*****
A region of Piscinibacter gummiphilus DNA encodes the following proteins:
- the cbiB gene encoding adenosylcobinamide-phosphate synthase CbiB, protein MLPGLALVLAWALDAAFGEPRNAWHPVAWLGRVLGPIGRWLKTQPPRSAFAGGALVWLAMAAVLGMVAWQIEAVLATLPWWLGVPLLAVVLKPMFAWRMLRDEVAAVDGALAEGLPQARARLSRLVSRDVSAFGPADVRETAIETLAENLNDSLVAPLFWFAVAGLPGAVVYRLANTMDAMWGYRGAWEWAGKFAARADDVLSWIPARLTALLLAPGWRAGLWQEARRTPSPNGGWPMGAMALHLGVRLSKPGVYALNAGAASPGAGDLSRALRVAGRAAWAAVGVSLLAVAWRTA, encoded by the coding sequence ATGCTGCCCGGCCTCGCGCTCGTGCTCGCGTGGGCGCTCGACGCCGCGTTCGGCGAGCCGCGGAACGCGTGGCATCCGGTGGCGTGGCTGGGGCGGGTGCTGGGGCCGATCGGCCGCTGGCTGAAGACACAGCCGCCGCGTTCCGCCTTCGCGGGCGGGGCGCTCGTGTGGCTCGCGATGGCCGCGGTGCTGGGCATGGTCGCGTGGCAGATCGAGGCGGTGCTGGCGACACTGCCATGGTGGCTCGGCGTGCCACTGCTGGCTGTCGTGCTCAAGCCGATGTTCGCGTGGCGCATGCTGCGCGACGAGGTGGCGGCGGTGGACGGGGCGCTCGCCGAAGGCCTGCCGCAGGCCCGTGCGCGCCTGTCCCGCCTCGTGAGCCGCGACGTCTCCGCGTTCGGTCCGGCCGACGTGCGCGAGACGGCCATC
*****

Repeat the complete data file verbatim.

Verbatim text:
A region of Piscinibacter gummiphilus DNA encodes the following proteins:
- the cbiB gene encoding adenosylcobinamide-phosphate synthase CbiB, protein MLPGLALVLAWALDAAFGEPRNAWHPVAWLGRVLGPIGRWLKTQPPRSAFAGGALVWLAMAAVLGMVAWQIEAVLATLPWWLGVPLLAVVLKPMFAWRMLRDEVAAVDGALAEGLPQARARLSRLVSRDVSAFGPADVRETAIETLAENLNDSLVAPLFWFAVAGLPGAVVYRLANTMDAMWGYRGAWEWAGKFAARADDVLSWIPARLTALLLAPGWRAGLWQEARRTPSPNGGWPMGAMALHLGVRLSKPGVYALNAGAASPGAGDLSRALRVAGRAAWAAVGVSLLAVAWRTA, encoded by the coding sequence ATGCTGCCCGGCCTCGCGCTCGTGCTCGCGTGGGCGCTCGACGCCGCGTTCGGCGAGCCGCGGAACGCGTGGCATCCGGTGGCGTGGCTGGGGCGGGTGCTGGGGCCGATCGGCCGCTGGCTGAAGACACAGCCGCCGCGTTCCGCCTTCGCGGGCGGGGCGCTCGTGTGGCTCGCGATGGCCGCGGTGCTGGGCATGGTCGCGTGGCAGATCGAGGCGGTGCTGGCGACACTGCCATGGTGGCTCGGCGTGCCACTGCTGGCTGTCGTGCTCAAGCCGATGTTCGCGTGGCGCATGCTGCGCGACGAGGTGGCGGCGGTGGACGGGGCGCTCGCCGAAGGCCTGCCGCAGGCCCGTGCGCGCCTGTCCCGCCTCGTGAGCCGCGACGTCTCCGCGTTCGGTCCGGCCGACGTGCGCGAGACGGCCATC